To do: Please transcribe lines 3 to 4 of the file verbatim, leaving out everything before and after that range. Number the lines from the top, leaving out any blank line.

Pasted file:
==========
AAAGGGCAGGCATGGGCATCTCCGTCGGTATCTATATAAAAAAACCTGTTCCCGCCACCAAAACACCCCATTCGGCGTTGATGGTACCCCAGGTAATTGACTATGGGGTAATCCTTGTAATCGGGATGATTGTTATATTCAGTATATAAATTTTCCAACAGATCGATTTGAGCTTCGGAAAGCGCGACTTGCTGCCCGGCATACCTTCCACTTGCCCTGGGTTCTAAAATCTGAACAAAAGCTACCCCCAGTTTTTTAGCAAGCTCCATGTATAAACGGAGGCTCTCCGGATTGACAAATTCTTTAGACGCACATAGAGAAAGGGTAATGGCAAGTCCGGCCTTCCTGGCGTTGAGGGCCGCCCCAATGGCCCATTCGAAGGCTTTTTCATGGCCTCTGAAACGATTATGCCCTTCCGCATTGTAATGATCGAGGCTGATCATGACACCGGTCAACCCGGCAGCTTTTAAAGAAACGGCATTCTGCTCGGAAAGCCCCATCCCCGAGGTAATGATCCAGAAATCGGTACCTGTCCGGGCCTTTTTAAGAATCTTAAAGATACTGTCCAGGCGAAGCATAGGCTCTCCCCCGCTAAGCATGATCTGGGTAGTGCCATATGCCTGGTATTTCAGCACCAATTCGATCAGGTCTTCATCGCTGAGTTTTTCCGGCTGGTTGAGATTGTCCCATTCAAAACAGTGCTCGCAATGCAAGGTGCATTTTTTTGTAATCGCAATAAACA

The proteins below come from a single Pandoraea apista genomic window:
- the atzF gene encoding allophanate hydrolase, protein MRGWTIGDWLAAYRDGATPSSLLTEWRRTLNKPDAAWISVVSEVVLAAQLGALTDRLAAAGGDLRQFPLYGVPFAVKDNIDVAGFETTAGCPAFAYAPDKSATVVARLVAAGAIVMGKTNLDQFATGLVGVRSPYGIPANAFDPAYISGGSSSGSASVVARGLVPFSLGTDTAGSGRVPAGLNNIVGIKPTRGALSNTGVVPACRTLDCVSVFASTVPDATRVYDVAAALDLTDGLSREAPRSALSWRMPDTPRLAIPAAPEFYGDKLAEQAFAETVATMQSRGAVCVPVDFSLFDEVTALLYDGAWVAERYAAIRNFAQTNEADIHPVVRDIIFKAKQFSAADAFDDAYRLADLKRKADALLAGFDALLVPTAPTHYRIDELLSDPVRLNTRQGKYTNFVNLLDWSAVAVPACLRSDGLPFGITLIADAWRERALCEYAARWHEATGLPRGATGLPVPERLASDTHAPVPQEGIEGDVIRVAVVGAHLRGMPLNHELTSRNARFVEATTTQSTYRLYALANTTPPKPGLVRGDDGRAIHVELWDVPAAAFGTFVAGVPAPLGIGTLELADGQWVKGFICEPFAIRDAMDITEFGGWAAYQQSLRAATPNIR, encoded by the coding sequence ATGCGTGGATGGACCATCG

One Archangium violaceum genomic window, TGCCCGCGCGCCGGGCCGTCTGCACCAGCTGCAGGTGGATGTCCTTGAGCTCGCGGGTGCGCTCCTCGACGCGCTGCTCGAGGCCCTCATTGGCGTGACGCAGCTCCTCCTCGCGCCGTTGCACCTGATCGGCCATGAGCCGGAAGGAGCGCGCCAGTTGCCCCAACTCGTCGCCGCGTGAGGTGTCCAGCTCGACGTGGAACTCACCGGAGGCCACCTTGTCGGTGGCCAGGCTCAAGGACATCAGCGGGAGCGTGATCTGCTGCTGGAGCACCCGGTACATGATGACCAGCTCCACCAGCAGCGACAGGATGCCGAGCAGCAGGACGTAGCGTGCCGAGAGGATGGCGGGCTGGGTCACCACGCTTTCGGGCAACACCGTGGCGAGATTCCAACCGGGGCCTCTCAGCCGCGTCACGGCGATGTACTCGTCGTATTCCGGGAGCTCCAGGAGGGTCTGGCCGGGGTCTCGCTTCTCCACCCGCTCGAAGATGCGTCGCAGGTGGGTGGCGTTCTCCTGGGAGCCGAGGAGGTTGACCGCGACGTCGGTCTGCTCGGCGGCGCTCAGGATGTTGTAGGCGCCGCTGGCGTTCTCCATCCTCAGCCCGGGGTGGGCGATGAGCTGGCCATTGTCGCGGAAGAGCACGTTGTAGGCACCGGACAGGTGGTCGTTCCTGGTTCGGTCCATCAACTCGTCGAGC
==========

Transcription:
- the atzF gene encoding allophanate hydrolase, protein MRGWTIGDWLAAYRDGATPSSLLTEWRRTLNKPDAAWISVVSEVVLAAQLGALTDRLAAAGGDLRQFPLYGVPFAVKDNIDVAGFETTAGCPAFAYAPDKSATVVARLVAAGAIVMGKTNLDQFATGLVGVRSPYGIPANAFDPAYISGGSSSGSASVVARGLVPFSLGTDTAGSGRVPAGLNNIVGIKPTRGALSNTGVVPACRTLDCVSVFASTVPDATRVYDVAAALDLTDGLSREAPRSALSWRMPDTPRLAIPAAPEFYGDKLAEQAFAETVATMQSRGAVCVPVDFSLFDEVTALLYDGAWVAERYAAIRNFAQTNEADIHPVVRDIIFKAKQFSAADAFDDAYRLADLKRKADALLAGFDALLVPTAPTHYRIDELLSDPVRLNTRQGKYTNFVNLLDWSAVAVPACLRSDGLPFGITLIADAWRERALCEYAARWHEATGLPRGATGLPVPERLASDTHAPVPQEGIEGDVIRVAVVGAHLRGMPLNHELTSRNARFVEATTTQSTYRLYALANTTPPKPGLVRGDDGRAIHVELWDVPAAAFGTFVAGVPAPLGIGTLELADGQWVKGFICEPFAIRDAMDITEFGGWAAYQQSLRAATPNIR, encoded by the coding sequence ATGCGTGGATGGACCATCG

One Archangium violaceum genomic window, TGCCCGCGCGCCGGGCCGTCTGCACCAGCTGCAGGTGGATGTCCTTGAGCTCGCGGGTGCGCTCCTCGACGCGCTGCTCGAGGCCCTCATTGGCGTGACGCAGCTCCTCCTCGCGCCGTTGCACCTGATCGGCCATGAGCCGGAAGGAGCGCGCCAGTTGCCCCAACTCGTCGCCGCGTGAGGTGTCCAGCTCGACGTGGAACTCACCGGAGGCCACCTTGTCGGTGGCCAGGCTCAAGGACATCAGCGGGAGCGTGATCTGCTGCTGGAGCACCCGGTACATGATGACCAGCTCCACCAGCAGCGACAGGATGCCGAGCAGCAGGACGTAGCGTGCCGAGAGGATGGCGGGCTGGGTCACCACGCTTTCGGGCAACACCGTGGCGAGATTCCAACCGGGGCCTCTCAGCCGCGTCACGGCGATGTACTCGTCGTATTCCGGGAGCTCCAGGAGGGTCTGGCCGGGGTCTCGCTTCTCCACCCGCTCGAAGATGCGTCGCAGGTGGGTGGCGTTCTCCTGGGAGCCGAGGAGGTTGACCGCGACGTCGGTCTGCTCGGCGGCGCTCAGGATGTTGTAGGCGCCGCTGGCGTTCTCCATCCTCAGCCCGGGGTGGGCGATGAGCTGGCCATTGTCGCGGAAGAGCACGTTGTAGGCACCGGACAGGTGGTCGTTCCTGGTTCGGTCCATCAACTCGTCGAGC